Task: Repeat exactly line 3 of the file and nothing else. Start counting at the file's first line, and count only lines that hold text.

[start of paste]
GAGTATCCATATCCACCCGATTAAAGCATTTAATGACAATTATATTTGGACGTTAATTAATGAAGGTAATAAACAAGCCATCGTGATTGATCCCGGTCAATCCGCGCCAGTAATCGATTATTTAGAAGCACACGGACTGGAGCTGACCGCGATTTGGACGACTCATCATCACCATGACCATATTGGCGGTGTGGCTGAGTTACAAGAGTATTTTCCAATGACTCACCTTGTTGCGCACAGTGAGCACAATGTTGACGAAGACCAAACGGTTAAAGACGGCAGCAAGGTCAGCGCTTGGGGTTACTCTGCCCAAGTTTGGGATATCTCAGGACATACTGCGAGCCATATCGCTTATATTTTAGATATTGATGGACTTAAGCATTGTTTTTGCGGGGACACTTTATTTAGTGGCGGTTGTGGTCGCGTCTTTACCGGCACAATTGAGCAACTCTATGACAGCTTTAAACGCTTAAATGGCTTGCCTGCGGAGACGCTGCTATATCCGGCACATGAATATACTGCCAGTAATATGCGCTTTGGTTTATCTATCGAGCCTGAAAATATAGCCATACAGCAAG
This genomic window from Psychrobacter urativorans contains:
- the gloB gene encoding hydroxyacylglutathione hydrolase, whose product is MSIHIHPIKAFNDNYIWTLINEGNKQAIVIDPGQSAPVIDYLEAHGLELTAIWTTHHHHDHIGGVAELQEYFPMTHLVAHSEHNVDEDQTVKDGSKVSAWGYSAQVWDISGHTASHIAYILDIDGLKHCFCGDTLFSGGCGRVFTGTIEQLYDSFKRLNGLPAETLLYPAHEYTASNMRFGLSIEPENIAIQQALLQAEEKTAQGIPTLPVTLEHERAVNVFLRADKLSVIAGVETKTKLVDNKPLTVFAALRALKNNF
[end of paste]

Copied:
- the gloB gene encoding hydroxyacylglutathione hydrolase, whose product is MSIHIHPIKAFNDNYIWTLINEGNKQAIVIDPGQSAPVIDYLEAHGLELTAIWTTHHHHDHIGGVAELQEYFPMTHLVAHSEHNVDEDQTVKDGSKVSAWGYSAQVWDISGHTASHIAYILDIDGLKHCFCGDTLFSGGCGRVFTGTIEQLYDSFKRLNGLPAETLLYPAHEYTASNMRFGLSIEPENIAIQQALLQAEEKTAQGIPTLPVTLEHERAVNVFLRADKLSVIAGVETKTKLVDNKPLTVFAALRALKNNF